Beneath Christie’s Dominant Sale, a Battle Brews in the Market

To rewrite Tolstoy: Happy auctions are all alike; every unhappy lot is unhappy in its own way. Last night at Christie’s, there were precious few unhappy lots. Though there seemed to be many who were unhappy with the idea of Contemporary art prices continuing to soar.

Either channeling his clients’ frustration or worrying that he might not be able to buy stock, Andrew Fabricant had a panicky moment with Judd Tully:

Caught on the stairway leading down to Christie’s exit, Fabricant let loose his take on the sale. “This is nuts,” said the seasoned dealer. “It’s some kind of weird anomaly to what’s happening in the world and I find it sickeningly disturbing. These prices set the bar higher and higher for everyone and it completely confounds the whole model.”

That was from one of the night’s winners. But those who didn’t play—and many prospective buyers sat in the audience with paddles at the ready but finding no point of entry into the frenzied bidding—like art critic Blake Gopnik, were filled with consternation. The critic resorted to high dudgeon on twitter: “As dozens of people spend millions on art at Christies, all I can think of is the Rockaways. Makes me see red … October.”

Gopnik continued to confuse the art market with art history by trying to argue with the prices: “Koons Tulips at 30M sets his record. Fancy garden ornament. His floating basketballs matter more.”

Kelly Crow spoke to others who had less complicated views:

After the sale, Warhol dealer Jose Mugrabi shook his head in awe and said, “This market is fantastic right now—if I’ve seen a sale do better than this, I can’t remember it.”

It seemed as if the the Contemporary art market at Christie’s is somehow different from the art market around it where sellers have too high expectations and buyers are mingy and guarded, unwilling to spend a penny more than necessary. At Christie’s, the bidders roared—quite literally a few times—jostled and pleaded to get in. More than once, Jussi Pylkannen ignored a colleague frantically calling out a bid with a dry, “I’ll get to you,” his eyes locked on bidders in the room.

More often than not, those bidders in the room were central figures—like Mugrabi—in the smooth functioning of the art market who were clearly being given preference. The art market is manipulated but, in its defense, the manipulation takes place out in the open as many of the deep pockets flashed their money on artists like Calder, Kline, Basquiat, Rothko, Keifer and, especially, Warhol.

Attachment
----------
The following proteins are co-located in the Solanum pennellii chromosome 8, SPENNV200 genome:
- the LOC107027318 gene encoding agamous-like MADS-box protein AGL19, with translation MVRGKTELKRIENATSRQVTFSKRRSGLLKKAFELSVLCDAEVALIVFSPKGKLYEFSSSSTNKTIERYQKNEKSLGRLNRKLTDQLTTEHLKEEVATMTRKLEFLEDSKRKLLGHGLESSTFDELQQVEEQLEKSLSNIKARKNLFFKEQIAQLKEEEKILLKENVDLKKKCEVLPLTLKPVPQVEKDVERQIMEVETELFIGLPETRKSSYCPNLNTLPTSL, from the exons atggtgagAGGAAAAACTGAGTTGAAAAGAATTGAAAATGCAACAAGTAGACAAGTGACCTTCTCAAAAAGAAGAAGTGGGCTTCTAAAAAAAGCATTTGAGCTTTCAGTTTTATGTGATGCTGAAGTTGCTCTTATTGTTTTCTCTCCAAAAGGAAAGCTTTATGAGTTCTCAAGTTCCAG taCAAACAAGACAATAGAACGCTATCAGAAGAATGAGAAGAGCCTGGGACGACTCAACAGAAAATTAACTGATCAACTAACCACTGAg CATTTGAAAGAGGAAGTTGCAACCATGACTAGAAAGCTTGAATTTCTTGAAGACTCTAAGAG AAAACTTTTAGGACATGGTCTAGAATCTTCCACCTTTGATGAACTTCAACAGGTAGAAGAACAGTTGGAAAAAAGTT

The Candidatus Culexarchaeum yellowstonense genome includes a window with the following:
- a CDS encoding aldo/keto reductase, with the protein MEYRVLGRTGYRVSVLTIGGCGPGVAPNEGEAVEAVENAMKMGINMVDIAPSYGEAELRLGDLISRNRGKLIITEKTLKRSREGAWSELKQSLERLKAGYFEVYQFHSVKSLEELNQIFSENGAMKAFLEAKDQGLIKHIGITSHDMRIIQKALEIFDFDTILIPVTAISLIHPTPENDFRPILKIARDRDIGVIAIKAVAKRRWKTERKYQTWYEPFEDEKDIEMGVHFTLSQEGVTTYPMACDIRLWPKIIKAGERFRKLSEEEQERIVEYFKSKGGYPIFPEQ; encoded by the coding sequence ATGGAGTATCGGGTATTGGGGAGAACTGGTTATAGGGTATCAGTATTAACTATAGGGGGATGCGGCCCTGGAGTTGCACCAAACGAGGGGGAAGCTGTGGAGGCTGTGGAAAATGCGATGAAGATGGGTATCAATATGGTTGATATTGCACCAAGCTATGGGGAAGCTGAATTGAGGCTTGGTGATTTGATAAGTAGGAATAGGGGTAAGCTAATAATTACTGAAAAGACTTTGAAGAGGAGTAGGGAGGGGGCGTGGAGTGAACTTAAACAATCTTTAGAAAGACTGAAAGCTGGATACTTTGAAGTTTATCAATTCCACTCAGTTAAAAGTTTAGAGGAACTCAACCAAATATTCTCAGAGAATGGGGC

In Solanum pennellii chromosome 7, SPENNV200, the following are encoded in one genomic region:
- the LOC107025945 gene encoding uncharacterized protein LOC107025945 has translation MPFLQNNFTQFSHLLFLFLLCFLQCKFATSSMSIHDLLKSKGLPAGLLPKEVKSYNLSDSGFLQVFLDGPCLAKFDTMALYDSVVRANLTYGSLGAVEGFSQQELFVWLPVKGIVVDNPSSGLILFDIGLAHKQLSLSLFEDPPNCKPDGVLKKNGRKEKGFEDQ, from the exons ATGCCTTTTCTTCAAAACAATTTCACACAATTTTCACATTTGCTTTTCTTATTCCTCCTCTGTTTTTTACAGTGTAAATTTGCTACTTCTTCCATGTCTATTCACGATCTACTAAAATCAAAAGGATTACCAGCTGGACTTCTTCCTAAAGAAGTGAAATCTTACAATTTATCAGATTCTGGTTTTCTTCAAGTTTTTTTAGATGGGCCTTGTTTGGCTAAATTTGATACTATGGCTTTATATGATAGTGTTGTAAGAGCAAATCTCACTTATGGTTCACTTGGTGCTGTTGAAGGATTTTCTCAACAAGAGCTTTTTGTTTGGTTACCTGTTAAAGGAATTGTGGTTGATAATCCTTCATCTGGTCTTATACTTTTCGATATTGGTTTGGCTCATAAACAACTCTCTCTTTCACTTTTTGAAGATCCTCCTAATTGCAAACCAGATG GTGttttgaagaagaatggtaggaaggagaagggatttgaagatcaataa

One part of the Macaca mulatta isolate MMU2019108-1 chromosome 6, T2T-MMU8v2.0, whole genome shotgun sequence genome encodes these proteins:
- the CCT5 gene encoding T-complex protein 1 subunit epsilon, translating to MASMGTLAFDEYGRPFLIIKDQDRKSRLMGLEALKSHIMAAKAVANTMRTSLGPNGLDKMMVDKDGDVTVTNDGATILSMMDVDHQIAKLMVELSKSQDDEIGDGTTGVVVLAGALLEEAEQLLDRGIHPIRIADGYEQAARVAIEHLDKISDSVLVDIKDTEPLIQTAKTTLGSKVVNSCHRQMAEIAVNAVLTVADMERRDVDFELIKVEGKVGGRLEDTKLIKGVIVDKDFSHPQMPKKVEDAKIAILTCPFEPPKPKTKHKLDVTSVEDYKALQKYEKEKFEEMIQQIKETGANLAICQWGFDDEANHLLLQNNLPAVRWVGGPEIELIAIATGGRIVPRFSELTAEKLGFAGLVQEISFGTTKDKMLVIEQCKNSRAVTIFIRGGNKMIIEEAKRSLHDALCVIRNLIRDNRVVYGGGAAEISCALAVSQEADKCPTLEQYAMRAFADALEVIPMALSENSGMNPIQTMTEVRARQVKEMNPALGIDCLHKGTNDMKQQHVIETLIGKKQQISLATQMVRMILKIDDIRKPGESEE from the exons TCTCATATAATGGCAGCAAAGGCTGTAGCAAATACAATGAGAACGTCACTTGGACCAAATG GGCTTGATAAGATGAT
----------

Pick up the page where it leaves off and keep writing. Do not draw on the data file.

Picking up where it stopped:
In perhaps the most unexpected and significant turn of the evening, Donald Bryant’s Warhol portrait of Marlon Brando was bought by the Nahmad family. After the sale, several members of the family talked up the purchase raising the question of whether they too are now active in the Warhol market.

Here’s what Katya Kazakina got:

“I was prepared to go to $40 million,” said art dealer David Nahmad, the patriarch of the family, who won the bidding. “For me, it was the best buy of the sale.”

This quote is significant because the work was on offer at ArtBasel for $45m. Nahmad clearly saw it then and didn’t buy it. Does he think he’ll be able to get that price in a few years time effectively doubling his money? How many other Warhols will the family bid on or buy to get it there?

Clearly the art buying and selling community is taking sides. Here’s Carol Vogel’s contribution to the panorama:

Robert McClain, an art adviser, when asked what he thought of the big numbers paid for the evening’s Pop Art, replied, “Never overestimate people’s willingness to pay a premium for the obvious.”

And the answer to the question may simply be that the art market continues to expand with new buyers from around the world coming in to drive demand. This could easily be what Nahmad sees in Warhol. Vogel added this observation too:

“There’s a lot of foreign money coming in,” said Joanne Heyler, a director and chief curator of the Broad Foundation in Los Angeles. “More than ever before.”

“This Is Nuts”: Christie’s $412-Million Postwar and Contemporary Auction Stuns (
Relentless Bidding and Record Prices for Contemporary Art at Christie’s (NYTimes)
Warhol, Koons Defy Fiscal Cliff at Christie’s Record Sale  (Bloomberg)
Art Prices Balloon at Christie’s $412m Sale (Wall Street Journal)